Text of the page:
Gold rose overall on Friday, headed for its first weekly gain in four weeks, as the dollar weakened and investors grew a bit less confident about prospects that the Federal Reserve would raise interest rates three more times in 2018.
Although spot gold was down 0.1 percent at $1,3120 per ounce by 3 p.m. ET, it touched its highest since April 25 during the session at $1,325.96, nudging its 100-day moving average of $1,326. It was up 0.5 percent for the week so far.
U.S. gold futures for June delivery settled down $1.60 at $1,320.70.
"Geopolitical risks in the Middle East, a weaker dollar and softer Treasury yields are giving gold a temporary boost," said Walter Pehowich, executive vice president of investment services at Dillon Gage Metals.
The dollar fell for a third day on Friday against a basket of currencies. A weaker dollar makes gold more attractive for investors using other currencies.
While the 10-year U.S. Treasury yield rose slightly, it remained below 3 percent.
Bond market investors remain confident the Fed will hike rates in June, but less sure of prospects for rate hikes in September and December. Fewer U.S. interest rate hikes would lower the opportunity cost of holding non-interest bearing bullion.
St. Louis Federal Reserve Bank President James Bullard said aggressive rate increases would risk nipping off U.S. business investment.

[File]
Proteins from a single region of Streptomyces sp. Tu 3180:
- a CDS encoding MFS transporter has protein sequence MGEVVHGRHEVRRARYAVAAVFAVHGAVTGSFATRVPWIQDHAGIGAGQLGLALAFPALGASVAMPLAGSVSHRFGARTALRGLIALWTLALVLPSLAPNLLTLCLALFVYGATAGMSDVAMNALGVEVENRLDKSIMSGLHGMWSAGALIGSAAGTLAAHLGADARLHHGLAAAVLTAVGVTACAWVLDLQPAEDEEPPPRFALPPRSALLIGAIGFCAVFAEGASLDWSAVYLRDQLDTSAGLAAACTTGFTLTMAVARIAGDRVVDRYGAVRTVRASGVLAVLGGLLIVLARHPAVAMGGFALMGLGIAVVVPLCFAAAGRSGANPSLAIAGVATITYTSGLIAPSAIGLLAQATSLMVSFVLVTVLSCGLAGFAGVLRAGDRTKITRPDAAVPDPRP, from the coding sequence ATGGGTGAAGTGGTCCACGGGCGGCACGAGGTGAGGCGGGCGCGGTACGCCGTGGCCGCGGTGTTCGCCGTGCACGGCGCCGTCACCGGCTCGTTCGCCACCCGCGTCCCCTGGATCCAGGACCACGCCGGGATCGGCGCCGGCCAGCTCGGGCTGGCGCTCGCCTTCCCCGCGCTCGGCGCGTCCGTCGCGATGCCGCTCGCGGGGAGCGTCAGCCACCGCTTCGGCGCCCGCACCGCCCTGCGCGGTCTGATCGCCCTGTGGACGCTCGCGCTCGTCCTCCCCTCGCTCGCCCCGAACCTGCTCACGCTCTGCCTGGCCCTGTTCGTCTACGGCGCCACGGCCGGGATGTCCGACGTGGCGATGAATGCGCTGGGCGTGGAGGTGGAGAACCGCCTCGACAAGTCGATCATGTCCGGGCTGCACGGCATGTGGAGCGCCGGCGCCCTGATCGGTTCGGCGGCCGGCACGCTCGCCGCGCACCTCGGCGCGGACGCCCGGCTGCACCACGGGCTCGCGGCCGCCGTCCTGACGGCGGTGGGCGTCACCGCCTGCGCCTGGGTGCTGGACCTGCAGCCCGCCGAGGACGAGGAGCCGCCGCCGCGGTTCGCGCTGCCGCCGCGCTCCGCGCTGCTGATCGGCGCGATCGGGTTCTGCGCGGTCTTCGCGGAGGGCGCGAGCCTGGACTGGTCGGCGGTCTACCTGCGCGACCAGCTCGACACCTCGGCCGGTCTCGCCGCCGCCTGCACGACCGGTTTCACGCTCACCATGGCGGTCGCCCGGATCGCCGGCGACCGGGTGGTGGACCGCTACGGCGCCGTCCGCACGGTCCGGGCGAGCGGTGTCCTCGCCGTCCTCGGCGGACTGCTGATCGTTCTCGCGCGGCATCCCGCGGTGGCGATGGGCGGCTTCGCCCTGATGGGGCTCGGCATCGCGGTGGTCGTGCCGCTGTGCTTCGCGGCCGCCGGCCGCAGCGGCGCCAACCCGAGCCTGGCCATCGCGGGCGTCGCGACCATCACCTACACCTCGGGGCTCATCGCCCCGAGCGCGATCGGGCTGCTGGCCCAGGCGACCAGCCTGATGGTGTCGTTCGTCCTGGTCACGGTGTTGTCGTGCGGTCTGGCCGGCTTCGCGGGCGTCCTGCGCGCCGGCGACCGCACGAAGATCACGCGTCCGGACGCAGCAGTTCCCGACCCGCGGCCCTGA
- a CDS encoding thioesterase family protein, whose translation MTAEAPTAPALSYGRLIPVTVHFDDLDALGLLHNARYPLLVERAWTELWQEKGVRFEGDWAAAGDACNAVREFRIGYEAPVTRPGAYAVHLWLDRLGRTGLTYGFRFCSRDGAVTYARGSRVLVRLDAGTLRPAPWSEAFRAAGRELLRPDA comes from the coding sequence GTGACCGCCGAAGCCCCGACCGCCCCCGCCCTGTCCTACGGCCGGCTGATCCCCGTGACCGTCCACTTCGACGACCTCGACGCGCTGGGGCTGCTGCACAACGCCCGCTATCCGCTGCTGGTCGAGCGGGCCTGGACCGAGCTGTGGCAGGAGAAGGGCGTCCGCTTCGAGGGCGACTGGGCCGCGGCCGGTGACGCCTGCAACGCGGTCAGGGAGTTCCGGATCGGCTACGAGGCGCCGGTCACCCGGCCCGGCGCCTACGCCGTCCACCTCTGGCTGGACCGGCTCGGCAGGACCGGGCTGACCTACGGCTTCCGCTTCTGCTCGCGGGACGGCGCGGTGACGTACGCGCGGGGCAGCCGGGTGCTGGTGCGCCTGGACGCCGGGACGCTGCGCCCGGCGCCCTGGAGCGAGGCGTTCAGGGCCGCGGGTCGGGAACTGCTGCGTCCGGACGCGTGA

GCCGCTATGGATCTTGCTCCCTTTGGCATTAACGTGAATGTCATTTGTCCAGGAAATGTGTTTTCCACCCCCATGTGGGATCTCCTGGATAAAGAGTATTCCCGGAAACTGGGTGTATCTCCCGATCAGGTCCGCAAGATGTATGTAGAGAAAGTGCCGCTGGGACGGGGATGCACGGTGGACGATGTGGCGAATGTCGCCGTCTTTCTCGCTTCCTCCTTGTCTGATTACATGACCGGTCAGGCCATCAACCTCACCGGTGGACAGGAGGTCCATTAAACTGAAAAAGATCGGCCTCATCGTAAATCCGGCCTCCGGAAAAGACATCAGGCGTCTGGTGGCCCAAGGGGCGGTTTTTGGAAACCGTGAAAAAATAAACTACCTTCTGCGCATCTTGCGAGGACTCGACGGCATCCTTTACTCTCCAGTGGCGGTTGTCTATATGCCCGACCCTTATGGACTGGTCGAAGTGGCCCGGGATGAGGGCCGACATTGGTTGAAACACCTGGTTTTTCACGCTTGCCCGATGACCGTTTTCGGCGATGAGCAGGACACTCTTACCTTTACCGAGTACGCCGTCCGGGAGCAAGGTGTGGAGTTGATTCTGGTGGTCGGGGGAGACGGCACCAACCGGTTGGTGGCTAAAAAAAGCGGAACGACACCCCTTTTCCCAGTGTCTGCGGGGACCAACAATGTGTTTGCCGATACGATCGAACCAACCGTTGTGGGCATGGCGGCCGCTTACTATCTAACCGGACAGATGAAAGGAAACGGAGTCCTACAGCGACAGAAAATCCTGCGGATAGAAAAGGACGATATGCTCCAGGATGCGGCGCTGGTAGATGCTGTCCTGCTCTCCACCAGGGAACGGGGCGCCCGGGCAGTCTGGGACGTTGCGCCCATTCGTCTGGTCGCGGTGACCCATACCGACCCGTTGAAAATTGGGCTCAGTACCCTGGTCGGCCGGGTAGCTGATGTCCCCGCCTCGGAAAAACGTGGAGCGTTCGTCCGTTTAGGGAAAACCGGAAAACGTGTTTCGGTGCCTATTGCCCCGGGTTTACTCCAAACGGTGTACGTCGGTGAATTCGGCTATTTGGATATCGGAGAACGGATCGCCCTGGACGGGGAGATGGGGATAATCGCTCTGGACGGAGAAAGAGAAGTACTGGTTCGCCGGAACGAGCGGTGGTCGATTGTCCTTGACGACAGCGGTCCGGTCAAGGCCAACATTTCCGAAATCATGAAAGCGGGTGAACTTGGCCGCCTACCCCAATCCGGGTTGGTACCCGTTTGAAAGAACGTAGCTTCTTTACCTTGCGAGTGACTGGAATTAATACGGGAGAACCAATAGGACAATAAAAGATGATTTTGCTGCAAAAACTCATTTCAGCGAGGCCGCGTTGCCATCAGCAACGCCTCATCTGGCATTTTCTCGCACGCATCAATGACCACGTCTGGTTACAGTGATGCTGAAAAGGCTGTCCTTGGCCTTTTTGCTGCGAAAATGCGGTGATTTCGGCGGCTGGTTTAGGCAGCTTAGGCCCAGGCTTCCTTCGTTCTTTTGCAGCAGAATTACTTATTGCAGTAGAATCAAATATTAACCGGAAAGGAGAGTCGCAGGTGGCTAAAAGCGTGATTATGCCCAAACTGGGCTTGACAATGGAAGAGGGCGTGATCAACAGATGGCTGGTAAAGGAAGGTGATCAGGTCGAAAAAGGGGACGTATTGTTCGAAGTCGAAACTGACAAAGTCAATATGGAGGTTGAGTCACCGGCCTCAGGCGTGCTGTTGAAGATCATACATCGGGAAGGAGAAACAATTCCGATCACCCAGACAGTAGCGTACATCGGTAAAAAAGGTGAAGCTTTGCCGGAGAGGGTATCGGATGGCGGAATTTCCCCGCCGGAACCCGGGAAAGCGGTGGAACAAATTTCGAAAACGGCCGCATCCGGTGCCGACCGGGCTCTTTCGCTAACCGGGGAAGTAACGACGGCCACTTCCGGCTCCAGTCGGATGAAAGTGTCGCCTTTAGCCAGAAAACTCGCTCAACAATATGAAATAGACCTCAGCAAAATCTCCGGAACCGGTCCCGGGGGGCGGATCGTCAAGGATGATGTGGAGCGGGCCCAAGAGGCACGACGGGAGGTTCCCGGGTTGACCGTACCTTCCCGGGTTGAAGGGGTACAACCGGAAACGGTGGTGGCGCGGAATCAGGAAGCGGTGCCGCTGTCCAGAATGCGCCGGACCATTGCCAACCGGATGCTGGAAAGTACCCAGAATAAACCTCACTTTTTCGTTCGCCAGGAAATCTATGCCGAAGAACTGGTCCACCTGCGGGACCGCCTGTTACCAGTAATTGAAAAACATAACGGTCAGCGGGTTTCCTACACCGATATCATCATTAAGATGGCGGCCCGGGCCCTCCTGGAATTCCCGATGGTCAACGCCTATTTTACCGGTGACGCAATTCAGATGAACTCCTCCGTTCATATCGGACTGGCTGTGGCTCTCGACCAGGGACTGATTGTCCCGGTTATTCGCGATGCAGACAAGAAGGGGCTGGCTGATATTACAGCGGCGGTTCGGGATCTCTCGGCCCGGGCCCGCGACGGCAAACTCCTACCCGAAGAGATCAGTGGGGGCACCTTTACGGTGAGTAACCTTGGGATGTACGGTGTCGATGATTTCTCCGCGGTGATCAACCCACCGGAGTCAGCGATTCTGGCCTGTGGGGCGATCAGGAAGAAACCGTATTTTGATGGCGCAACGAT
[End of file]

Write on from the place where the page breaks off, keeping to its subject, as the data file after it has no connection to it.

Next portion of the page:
Gold price consolidation above resistance at the 100-day moving average might be a catalyst for more gains, MKS PAMP trader Tim Brown said.
Capital Economics' Simona Gambarini said the likelihood of three more Fed interest rate hikes this year would probably pressure gold prices into ending 2018 at $1,300.
Gold is considered a safe asset in uncertain times, but traders said tensions in the Middle East provided limited support now.
"Geopolitical concerns are still a concern but investors aren't paying significant attention," Think Markets chief markets analyst Naeem Aslam said. "The dollar story is more prominent."
A summit between the United States and North Korea to be held in Singapore eased fears of conflict.
Silver was flat at $16.68, above its 100-day moving average and nearing its 200-day moving average to $16.84. It was at 2-1/2-week highs, set for a weekly gain of 1.3 percent.
Platinum was down 0.38 percent at $920.50, having hit its highest since April 25 at $929.10. It was poised for a nearly 2 percent weekly increase.
Palladium declined 1.2 percent at $968.97, but earlier hit $1,008.50, a 2-1/2-week high, closing the week more than 2 percent higher.